Chapaevsk

Chapaevsk

 

(until 1929, Ivashchenkovo), a city (since 1927) under oblast jurisdiction in Kuibyshev Oblast, RSFSR. Located on the right bank of the Chapaevka River, a tributary of the Volga. Railroad station on the Syzran’-Kuibyshev line, 43 km southwest of Kuibyshev. Population, 87,000 (1976). Chapaevsk has a chemical-fertilizer plant, a silicates plant, a plant for the manufacture of reinforced-concrete products, a cannery, a milk plant, meat-packing and food-processing combines, a clothing factory, and a motor-vehicle transportation combine. Educational institutions include a chemical engineering technicum. Chapaevsk was named for V. I. Chapaev.

References in periodicals archive ?
The study was approved by the Human Studies Institutional Review Boards of the Chapaevsk Medical Association (Chapaevsk, Russia); Harvard T.H.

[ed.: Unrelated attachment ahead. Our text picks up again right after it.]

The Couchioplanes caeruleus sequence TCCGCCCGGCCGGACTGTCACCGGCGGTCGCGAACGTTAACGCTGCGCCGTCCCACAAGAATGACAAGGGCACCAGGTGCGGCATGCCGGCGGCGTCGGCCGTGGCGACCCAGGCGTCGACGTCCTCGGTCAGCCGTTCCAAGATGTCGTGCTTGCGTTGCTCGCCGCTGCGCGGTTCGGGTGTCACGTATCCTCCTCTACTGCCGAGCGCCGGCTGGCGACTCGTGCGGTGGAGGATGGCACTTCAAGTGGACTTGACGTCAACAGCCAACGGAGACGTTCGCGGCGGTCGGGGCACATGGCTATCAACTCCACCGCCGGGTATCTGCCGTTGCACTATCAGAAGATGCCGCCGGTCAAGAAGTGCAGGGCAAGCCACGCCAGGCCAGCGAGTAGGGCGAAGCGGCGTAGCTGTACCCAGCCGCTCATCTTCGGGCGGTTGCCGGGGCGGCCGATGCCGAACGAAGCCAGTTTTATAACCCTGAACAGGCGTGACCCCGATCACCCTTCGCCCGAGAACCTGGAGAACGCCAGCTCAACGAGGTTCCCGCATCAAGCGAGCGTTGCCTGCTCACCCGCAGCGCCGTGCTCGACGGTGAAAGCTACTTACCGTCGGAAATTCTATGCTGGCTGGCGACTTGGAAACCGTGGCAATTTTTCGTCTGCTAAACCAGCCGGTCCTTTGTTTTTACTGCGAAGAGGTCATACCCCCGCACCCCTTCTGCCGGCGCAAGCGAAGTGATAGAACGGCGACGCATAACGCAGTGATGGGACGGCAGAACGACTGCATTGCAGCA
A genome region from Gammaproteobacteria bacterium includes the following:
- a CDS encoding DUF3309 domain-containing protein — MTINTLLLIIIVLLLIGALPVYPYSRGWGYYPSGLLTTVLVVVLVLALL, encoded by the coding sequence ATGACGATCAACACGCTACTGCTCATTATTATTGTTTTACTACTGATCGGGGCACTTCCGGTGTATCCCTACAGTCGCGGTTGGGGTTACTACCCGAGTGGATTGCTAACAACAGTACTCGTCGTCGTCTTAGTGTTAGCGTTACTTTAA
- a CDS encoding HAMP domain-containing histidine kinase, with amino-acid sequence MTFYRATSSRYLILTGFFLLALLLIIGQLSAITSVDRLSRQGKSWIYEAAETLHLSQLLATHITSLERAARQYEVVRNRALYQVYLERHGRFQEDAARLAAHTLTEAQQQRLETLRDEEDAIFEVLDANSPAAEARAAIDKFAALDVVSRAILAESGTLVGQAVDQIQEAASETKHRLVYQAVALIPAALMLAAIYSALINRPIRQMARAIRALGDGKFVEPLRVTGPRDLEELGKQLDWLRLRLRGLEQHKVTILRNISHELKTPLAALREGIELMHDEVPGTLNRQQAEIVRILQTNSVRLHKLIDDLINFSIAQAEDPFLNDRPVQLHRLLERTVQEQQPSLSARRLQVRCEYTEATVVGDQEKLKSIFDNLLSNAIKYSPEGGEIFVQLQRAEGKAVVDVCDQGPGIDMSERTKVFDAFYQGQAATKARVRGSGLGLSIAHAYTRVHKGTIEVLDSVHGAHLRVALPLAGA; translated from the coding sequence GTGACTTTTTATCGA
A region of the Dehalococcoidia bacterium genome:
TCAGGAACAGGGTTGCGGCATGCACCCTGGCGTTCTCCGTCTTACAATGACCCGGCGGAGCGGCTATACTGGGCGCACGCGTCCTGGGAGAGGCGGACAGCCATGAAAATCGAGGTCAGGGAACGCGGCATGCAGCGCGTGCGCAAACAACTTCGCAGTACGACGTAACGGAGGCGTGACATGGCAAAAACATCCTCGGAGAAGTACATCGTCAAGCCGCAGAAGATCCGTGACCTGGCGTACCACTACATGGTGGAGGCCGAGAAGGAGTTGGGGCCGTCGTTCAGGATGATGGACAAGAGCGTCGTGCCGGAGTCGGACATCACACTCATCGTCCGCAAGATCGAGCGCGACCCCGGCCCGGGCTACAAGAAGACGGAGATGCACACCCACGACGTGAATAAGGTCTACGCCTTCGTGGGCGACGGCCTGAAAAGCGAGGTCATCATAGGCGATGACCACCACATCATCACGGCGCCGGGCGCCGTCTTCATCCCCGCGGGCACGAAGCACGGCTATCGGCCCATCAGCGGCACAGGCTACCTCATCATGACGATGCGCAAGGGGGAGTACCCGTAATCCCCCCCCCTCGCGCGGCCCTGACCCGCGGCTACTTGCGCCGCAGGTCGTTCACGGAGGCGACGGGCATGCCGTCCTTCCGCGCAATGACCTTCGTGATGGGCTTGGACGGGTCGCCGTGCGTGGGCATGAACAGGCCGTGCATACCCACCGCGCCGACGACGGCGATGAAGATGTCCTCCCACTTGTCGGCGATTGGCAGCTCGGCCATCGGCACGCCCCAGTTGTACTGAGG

According to Russian news agency (Interfax) quoting emergency teams, a huge explosion rocked the ammunition depot in Chapaevsk town, followed by a number of explosions which injured 22 people, five of them were transferred to nearby hospital.
Oleg Sergeev is director, Chapaevsk Medical Association, Chapaevsh, Russia.
The Russian Children's Study is a prospective cohort study of 499 boys residing in Chapaevsk, Russia, enrolled in 2003-2005 at ages 8-9 years and followed annually through 2012-2014 to ages 17-18 years for this analysis (Hauser et al.
The Russian Children's Study is a prospective cohort study of 499 boys, enrolled at age 8-9 years in 2003-2005, residing in Chapaevsk, Russia, a community contaminated with organochlorine compounds, including OCPs (Burns et al.
We assessed predictors of serum HCB, [beta]-HCH, and p,p'-DDE concentrations among children residing in Chapaevsk, Russia, a city of approximately 72,000 people located 950 km southeast of Moscow that has a history of environmental organochlorine compound contamination.
From 2003-2005, we recruited 8- to 9-year-old boys in Chapaevsk, Russia, to participate in the Russian Children's Study, as previously described (Burns et al.